# Automatically colourize all occurrences of certain strings (different colouring for different sets of words)

This question is a follow-up of Macro: Replace all occurrences of a word, but I would like the same for different colours, that is to have different pre-defined sets of text strings which will be coloured in a predefined way, where the colour depends on the set they are in.

Requirement:

• Each string should be able to include spaces and/or punctuation marks (e.g. a string could be foo's foo doesn't foo).

Edit: I was asked to provide a MWE, and while I was making one, suddenly I achieved an answer which I failed in creating before. Trial-and-error-and-trial-and-success.

• Please provide a proper Minimal Example which demonstrates how you envisage this working and takes account of Mico's comments regarding the limitations of Lua's search-and-replace routine. – cfr Apr 19 '16 at 22:37

(Updated the answer after OP indicated that he/she uses the book document class and may have instances of search strings in the arguments of \chapter and \section.)

Here's a LuaLaTeX-based solution. In addition to the Lua fuction, named colorize, that does the colorizing work, the code also sets up two TeX-side macros, \colorizeOn and \colorizeOff. As their names suggest, the macros serve to switch the operation of the Lua function on and off.

Some comments on the TeX-side code:

• If some of your search strings may occur in the arguments of \chapter and \section instructions, you'll need to provide all-uppercase aliases for the colors you'll be using. For instance, if the applicable colors are named red, blue, and orange, use \colorlet instructions to set up the aliased names RED, BLUE, and ORANGE.

• As far as I can tell, there is no good reason or valid excuse for letting search strings occur in the arguments of \label and \ref.

Some comments on the Lua-side code:

• \ (a single backslash) is a special character in Lua. To generate a backslash in a luacode environment, one must write \\.

• The search and replacement patterns in the gsub function must be delimited by matching single (') or double (") quotes. If the search patterns contain quote characters of the same type as are used for the delimiters, the quotes inside the search pattern must be escaped by prefixing them with a \. (This isn't the case in the code below: there are two instances of ' in the first search string, but they need not be escaped as " is being used to delimit the search pattern.)

• The characters . and ) that occur in the first search string have a special, so-called "magical", meaning in Lua if they occur in a search string. To treat them as ordinary characters, they must be escaped with a % character.

The following are Lua's "magical" characters: ( ) . % + - * ? [ ^ \$. E.g., to search for a % symbol, write it as %% in the search string.

No escaping of these characters is needed in the replacement string (the third argument of gsub), as they have no "magical" quality in the replacement string.

• The %0 term in the third argument of gsub represents the entire string that was found by the pattern match.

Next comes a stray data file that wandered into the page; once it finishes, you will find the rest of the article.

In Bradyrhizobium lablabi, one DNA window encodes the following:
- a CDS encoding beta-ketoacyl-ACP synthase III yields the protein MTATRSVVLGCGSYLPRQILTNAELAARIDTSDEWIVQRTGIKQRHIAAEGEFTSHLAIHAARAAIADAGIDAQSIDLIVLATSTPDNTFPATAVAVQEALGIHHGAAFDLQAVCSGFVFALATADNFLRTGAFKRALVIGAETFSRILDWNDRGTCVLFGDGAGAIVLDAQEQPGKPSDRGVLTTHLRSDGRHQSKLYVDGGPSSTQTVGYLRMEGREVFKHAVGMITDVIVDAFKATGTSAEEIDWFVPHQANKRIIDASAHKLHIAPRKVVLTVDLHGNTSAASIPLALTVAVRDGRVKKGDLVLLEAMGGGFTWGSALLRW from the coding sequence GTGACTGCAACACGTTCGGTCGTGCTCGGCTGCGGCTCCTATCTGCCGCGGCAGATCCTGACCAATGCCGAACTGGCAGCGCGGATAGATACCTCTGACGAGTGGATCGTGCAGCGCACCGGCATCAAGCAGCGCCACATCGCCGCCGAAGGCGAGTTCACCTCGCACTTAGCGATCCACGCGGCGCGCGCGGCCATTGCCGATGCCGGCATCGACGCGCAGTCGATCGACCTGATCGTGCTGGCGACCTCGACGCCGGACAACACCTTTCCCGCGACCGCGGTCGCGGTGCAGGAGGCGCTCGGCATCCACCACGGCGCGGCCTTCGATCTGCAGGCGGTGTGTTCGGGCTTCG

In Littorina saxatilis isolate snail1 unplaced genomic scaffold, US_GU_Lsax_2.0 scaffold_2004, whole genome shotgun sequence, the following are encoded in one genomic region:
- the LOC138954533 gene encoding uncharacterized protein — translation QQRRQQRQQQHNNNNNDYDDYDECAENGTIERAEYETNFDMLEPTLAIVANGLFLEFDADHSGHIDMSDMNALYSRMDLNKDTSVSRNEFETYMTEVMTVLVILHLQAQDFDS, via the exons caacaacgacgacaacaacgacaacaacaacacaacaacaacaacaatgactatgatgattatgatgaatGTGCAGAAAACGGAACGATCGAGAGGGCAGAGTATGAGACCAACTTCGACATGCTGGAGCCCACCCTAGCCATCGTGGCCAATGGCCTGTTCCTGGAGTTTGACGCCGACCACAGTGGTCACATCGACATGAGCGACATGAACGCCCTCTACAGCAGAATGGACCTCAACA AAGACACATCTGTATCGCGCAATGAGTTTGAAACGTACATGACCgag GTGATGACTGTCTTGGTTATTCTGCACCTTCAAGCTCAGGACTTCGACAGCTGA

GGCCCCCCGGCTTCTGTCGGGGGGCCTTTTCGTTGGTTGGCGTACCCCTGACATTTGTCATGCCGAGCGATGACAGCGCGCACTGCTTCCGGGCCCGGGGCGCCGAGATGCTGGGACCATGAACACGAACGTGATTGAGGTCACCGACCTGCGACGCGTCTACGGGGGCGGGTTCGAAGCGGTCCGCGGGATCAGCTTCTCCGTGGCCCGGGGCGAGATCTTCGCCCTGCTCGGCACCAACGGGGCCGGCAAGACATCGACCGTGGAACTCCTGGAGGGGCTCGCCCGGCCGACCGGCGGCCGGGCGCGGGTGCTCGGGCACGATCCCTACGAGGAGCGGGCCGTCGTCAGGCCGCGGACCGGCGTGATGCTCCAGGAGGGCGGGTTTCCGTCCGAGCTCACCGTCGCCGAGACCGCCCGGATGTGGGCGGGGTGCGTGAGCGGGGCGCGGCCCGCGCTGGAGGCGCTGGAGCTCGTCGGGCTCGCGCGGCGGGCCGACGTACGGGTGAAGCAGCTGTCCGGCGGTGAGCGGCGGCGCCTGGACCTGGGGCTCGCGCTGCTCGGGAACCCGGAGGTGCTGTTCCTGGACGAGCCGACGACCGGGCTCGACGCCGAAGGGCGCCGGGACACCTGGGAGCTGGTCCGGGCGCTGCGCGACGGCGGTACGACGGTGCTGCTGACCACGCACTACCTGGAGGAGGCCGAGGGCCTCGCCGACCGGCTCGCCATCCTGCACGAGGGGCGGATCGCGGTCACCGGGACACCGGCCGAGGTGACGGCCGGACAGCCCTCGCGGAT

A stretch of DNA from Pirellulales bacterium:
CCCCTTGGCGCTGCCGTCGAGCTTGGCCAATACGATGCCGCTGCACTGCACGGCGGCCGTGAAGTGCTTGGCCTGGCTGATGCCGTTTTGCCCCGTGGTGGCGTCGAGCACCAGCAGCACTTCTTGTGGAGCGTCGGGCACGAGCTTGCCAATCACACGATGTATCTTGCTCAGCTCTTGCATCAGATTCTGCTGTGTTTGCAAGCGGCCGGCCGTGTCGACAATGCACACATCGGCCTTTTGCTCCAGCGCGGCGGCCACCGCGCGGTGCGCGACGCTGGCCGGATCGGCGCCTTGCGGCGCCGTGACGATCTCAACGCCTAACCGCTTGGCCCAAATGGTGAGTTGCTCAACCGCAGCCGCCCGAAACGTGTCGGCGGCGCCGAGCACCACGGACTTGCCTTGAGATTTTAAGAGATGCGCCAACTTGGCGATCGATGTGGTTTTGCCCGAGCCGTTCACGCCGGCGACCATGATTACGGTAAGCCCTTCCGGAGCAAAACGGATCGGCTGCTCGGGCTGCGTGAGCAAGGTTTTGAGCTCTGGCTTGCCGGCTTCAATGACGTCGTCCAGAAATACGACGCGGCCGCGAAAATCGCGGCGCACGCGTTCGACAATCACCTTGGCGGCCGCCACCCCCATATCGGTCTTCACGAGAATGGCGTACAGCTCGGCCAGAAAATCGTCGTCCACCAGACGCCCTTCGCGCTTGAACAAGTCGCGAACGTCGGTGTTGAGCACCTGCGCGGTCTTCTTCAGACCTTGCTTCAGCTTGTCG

% !TEX TS-program = lualatex
\documentclass{book}

\usepackage{fontspec}
\setmainfont{Latin Modern Roman} % choose various fonts, as needed

\usepackage{xcolor}  % for "\textcolor" and "\colorlet" macros
\colorlet{RED}{red}  % alias names for colors: use all-uppercase
\colorlet{BLUE}{blue}
\colorlet{ORANGE}{orange}

\usepackage{lipsum}  % filler text
\usepackage{luacode} % for "luacode" environment and "\luastring" macro

%% Lua-side code
\begin{luacode}
function colorize ( buff )
buff = string.gsub ( buff, "foo's foo doesn't foo%.%)", "\\textcolor{red}{%0}" )
buff = string.gsub ( buff, "The quick brown fox",       "\\textcolor{blue}{%0}" )
buff = string.gsub ( buff, "jumps over the lazy dog",   "\\textcolor{orange}{%0}" )
return buff
end
\end{luacode}
%% TeX-side code
( "process_input_buffer" , colorize , "colorize" )}}
\newcommand\colorizeOff{\directlua{luatexbase.remove_from_callback
( "process_input_buffer" , "colorize" )}}
\AtBeginDocument{\colorizeOn} % turn Lua function on by default

\begin{document}

\chapter{The quick brown fox jumps}

\section{Zorro jumps over the lazy dog}

(Every day, foo's foo doesn't foo.)

The quick brown fox jumps over the lazy dog.

\colorizeOff  % switch off the Lua function
The quick brown fox jumps over the lazy dog.

\colorizeOn   % switch Lua function back on
The quick brown fox jumps over the lazy dog.

\lipsum[1-12]  % filler text
\end{document}


The following is basicly just adapted from User Mico's answer in the mentioned post "Macro: Replace all occurrences of a word":

% !TEX TS-program = lualatex
\documentclass{article}
\usepackage{xcolor}
\usepackage{luacode,luatexbase}

%%% RED SET %%%

\begin{luacode}
local function vartosrcvar ( line )
return string.gsub(line, "colour it red" , " \\redder{colour it red} ")
end
luatexbase.add_to_callback( "process_input_buffer",  vartosrcvar, "red1")
local function vartosrcvar ( line )
return string.gsub(line, "very red" , " \\redder{very red} ")
end
luatexbase.add_to_callback( "process_input_buffer",  vartosrcvar, "red2")
\end{luacode}

\newcommand\redder[1]{\textcolor{red}{#1}}

%%% GREEN SET %%%

\begin{luacode}
local function vartosrcvar ( line )
return string.gsub(line, "coloured it green" , "\\greener{coloured it green}")
end
luatexbase.add_to_callback( "process_input_buffer",  vartosrcvar, "green1")
\end{luacode}

\newcommand\greener[1]{\textcolor{green}{#1}}

\begin{document}

For example, here is a string which should be coloured red: colour it red.\\

Here is another string which should be coloured it red", it makes its very red.\\

Now, here should be a string, which should be coloured it green".

\end{document}